"Wired" Magazine Column by Professor Lawrence Lessig Discusses How Politics Threaten the Future of Nanotechnology
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Stamping Out Good Science
By Lawrence Lessig
Should science tell the truth? You'd think that question would need no answer. But in the vortex known as Washington, DC, the obvious too often gets bent.
Consider the debate raging through the fledgling field of nanotechnology, the manipulation of matter at the atomic level. Nanotech was born in 1959 with a speculation at Caltech by Nobel Prize-winning physicist Richard Feynman that tiny things could be engineered to build big things; manufacturing, Feynman hinted, could be molecular. In 1986, Eric Drexler turned that speculation into a book, Engines of Creation, and then six years later, an MIT dissertation. Researchers began to consider what could be made if tiny machines were doing the making, and soon nanotech became the next great thing. (Full disclosure: I'm an unpaid advisory board member of the Foresight Institute, a nanotech educational nonprofit cofounded by Drexler.) In January 2000, Bill Clinton went to Caltech to launch the National Nanotechnology Initiative - a promise of billions from the federal treasury to find ways to make nanofleas dance.
Three months later, however, Bill Joy poured a bit of terror on Feynman's idea. In an article published in these pages ("Why the Future Doesn't Need Us," Wired 8.04) Joy linked nanotech with other sciences that scientists shouldn't pursue. A hypothetical self-replicating substance called gray goo, Joy warned, and nanobots (atom-sized machines that could assemble molecules) would be too much for society to manage. He concluded that we must "limit development of the technologies that are too dangerous by limiting our pursuit of certain kinds of knowledge."
Suddenly, nanotech replaced Y2K as the nightmare du jour. And this in turn inspired some scientists, hoping for funding, to push a very different approach - not the bottom-up vision of molecules manufacturing things, but a top-down system of human-controlled machines making ever smaller stuff. There was lots that could be done without nanobots. Buckyballs, nano-building blocks, had already been discovered; nanoscale computer chips were just on the horizon. The billions that Clinton had offered could be put to good use, scientists promised. There was really no need for scientists "to scare our children," Nobel Prize-winning chemist Richard Smalley scolded, with talk about self-replicating monsters.
Then things turned really ugly. For it wasn't enough for some to argue against building tiny assemblers. The world of federal funding would only be safe, critics believed, if the idea of bottom-up nanotech could be erased. Molecular manufacturing, Smalley asserted, was "just a dream," and "simple facts of nature [would] prevent it from ever becoming a reality." In an ideal world, such scientific controversy would be settled by science. But not this time: Without public debate, funding for such "fantasy" was cut from the NNI-authorizing statute. Thanks to Senator John McCain, not a single research proposal for molecular manufacturing is eligible for federal dollars.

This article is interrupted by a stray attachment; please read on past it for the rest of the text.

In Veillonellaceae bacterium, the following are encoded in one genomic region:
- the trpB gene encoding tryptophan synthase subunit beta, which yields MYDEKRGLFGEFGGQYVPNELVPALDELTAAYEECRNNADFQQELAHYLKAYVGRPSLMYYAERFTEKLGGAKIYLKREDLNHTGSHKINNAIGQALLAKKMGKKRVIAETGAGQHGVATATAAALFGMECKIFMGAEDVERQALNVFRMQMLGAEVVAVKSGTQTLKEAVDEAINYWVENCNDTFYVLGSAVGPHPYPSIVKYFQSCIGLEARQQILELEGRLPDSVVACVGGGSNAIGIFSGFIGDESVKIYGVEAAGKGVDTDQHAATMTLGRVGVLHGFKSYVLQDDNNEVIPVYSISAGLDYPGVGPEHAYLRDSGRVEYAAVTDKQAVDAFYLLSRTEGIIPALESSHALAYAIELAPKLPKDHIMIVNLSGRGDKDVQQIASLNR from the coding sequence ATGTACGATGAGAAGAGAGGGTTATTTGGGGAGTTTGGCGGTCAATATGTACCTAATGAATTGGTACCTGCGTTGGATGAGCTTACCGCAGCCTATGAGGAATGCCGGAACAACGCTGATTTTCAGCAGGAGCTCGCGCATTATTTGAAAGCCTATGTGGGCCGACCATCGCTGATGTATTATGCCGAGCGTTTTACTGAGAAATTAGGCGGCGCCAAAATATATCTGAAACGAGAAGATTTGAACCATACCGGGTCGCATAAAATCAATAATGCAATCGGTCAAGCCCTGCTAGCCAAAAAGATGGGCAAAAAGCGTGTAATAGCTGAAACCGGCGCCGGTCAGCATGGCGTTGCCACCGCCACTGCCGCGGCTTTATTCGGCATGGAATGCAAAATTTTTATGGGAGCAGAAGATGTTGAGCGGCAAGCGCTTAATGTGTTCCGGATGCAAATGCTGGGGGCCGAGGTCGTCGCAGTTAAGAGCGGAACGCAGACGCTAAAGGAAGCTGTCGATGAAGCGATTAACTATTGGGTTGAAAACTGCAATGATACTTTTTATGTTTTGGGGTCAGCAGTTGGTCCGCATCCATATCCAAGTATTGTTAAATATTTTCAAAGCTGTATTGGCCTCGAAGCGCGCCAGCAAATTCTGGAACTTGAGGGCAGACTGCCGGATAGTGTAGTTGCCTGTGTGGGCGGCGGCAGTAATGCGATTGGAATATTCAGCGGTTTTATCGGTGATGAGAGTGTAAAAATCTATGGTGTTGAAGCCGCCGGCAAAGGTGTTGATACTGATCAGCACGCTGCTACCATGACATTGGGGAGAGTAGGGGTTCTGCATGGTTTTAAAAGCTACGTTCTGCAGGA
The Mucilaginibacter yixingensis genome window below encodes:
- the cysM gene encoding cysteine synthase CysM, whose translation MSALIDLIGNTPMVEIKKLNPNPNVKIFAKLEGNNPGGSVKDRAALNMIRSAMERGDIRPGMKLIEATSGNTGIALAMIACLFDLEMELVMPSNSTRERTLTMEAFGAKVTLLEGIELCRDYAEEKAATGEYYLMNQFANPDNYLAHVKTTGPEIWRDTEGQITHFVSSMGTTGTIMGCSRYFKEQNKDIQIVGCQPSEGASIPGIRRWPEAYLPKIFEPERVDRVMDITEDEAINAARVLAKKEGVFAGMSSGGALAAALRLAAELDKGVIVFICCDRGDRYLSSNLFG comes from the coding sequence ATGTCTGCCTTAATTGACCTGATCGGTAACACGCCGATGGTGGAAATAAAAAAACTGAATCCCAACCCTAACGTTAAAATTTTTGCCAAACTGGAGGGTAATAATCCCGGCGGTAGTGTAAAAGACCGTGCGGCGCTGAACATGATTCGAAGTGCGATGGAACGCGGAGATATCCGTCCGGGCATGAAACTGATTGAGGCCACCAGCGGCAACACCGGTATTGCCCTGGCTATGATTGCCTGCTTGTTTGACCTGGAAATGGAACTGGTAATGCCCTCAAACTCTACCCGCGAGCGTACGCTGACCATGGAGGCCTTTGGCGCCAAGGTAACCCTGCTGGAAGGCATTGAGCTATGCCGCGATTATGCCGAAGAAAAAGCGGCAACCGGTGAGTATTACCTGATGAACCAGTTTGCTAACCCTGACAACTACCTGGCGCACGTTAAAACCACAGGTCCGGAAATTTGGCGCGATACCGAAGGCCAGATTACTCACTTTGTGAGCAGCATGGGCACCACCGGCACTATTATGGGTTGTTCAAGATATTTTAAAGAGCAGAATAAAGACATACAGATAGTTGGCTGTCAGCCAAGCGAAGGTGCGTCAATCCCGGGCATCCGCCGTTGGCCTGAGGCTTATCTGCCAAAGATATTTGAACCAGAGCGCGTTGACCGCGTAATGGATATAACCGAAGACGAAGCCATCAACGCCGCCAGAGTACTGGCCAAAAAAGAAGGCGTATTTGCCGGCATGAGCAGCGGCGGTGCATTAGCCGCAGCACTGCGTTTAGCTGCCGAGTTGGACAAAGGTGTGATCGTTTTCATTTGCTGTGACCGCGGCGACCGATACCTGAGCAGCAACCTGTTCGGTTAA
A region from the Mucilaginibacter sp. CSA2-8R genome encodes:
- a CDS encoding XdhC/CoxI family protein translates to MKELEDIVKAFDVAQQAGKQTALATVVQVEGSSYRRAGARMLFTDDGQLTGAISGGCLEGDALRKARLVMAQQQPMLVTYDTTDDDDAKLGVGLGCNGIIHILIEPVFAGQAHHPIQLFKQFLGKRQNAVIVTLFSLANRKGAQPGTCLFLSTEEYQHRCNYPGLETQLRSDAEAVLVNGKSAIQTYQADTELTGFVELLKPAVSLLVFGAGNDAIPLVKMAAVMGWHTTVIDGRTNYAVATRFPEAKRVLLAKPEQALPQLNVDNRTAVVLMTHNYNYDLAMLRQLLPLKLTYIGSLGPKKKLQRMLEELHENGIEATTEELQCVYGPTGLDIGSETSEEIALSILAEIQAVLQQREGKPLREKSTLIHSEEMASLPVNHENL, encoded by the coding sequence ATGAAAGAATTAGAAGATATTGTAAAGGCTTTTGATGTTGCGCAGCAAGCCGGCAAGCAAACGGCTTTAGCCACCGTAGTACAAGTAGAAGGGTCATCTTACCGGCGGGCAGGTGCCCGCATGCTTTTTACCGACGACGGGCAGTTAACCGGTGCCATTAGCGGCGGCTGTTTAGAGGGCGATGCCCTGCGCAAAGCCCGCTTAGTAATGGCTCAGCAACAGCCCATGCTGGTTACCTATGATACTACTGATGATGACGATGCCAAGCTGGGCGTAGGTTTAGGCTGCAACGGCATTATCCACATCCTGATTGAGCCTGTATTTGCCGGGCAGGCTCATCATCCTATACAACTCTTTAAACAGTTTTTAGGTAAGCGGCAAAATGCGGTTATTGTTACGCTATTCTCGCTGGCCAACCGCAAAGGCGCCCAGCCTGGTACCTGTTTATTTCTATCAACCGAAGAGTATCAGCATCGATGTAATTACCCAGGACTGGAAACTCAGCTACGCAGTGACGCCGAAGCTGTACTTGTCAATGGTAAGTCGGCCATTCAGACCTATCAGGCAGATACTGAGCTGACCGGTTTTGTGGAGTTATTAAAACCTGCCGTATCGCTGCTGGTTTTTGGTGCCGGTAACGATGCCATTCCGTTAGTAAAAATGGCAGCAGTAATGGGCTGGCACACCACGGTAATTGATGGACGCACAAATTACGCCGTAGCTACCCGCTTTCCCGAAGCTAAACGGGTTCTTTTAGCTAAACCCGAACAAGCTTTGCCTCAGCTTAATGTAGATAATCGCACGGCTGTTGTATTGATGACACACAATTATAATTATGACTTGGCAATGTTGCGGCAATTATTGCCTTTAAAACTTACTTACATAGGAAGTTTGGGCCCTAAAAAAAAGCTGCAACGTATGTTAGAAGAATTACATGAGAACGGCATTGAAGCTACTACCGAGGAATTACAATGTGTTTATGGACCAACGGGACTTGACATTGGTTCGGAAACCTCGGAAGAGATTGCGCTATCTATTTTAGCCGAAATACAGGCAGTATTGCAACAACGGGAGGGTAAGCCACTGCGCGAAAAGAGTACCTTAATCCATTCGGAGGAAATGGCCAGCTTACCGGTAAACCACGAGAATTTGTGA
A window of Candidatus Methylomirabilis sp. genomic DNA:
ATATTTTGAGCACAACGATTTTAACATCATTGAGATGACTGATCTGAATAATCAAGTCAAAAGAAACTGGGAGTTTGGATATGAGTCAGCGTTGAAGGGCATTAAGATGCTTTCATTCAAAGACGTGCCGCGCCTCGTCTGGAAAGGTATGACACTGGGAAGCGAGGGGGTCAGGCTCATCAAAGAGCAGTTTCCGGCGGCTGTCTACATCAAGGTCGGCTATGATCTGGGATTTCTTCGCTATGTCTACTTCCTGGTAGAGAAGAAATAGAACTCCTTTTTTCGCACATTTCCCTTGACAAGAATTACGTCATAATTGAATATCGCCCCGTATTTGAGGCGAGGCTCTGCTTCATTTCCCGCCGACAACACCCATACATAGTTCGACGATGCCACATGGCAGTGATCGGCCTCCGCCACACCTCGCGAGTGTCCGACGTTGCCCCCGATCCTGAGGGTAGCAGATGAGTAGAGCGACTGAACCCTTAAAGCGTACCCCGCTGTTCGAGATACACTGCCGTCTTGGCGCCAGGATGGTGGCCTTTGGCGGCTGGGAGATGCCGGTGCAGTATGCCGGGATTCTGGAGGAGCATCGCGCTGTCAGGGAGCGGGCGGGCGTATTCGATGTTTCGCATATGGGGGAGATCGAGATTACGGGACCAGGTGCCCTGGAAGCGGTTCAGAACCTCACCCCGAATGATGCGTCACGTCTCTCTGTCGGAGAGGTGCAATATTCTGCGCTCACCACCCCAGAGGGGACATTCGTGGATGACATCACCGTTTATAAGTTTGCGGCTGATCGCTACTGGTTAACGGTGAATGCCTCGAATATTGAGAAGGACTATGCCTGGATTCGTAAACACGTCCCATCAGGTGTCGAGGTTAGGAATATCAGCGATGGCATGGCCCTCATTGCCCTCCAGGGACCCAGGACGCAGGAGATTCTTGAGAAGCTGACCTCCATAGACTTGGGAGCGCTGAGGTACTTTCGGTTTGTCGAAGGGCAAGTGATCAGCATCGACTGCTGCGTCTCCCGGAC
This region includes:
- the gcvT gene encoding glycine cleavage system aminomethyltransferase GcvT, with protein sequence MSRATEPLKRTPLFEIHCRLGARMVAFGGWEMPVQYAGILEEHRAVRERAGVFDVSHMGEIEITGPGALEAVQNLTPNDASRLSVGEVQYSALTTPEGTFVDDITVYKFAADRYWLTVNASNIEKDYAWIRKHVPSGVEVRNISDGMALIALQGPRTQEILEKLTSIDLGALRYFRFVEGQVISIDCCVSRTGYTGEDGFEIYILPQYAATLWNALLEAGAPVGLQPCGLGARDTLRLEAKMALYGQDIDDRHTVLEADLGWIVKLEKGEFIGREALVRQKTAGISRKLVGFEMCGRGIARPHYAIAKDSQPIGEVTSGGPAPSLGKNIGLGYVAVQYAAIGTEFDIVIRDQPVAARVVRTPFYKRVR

But as Clayton Teague, director of the National Nanotechnology Coordination Office, later told me, it's hard to call molecular manufacturing "impossible" when it's precisely what living cells do every moment of the day. It may be hugely complex, he said, and as all agree, it is certainly years away. "But I would hesitate," this sensible administrator admitted, "to call it impossible."
So why do some scientists say it can't be done? As the editors of Chemical & Engineering News put it, Smalley's "objections go beyond the scientific." They are a strategy - if so-called dangerous nanotech can be relegated to summer sci-fi movies and forgotten after Labor Day, then serious work can continue, supported by billion-dollar funding and uninhibited by the idiocy that buries, for example, stem cell research.
Given the politics of science, this strategy is understandable. Yet it is a strategy inspired not by the laws of nature but by the perverse nature of how we make laws. We are cowards in the face of Bill Joy's nightmare. We dissemble rather than reason, because we can't imagine rational government policy addressing these reasonable fears.
It is this that we should fear more than any nightmare Bill Joy might imagine. While scientists scheme to direct molecules to build things and invent tricks to make atoms dance, few can imagine an innovation in government policy regarding dangerous science. Science thus becomes irrational because we can't imagine government as rational. Simple facts of a political nature, we might say, tweaking and reusing Smalley's warning in a much more depressing context, prevent good science from ever becoming a reality.
Email Lawrence Lessig at firstname.lastname@example.org.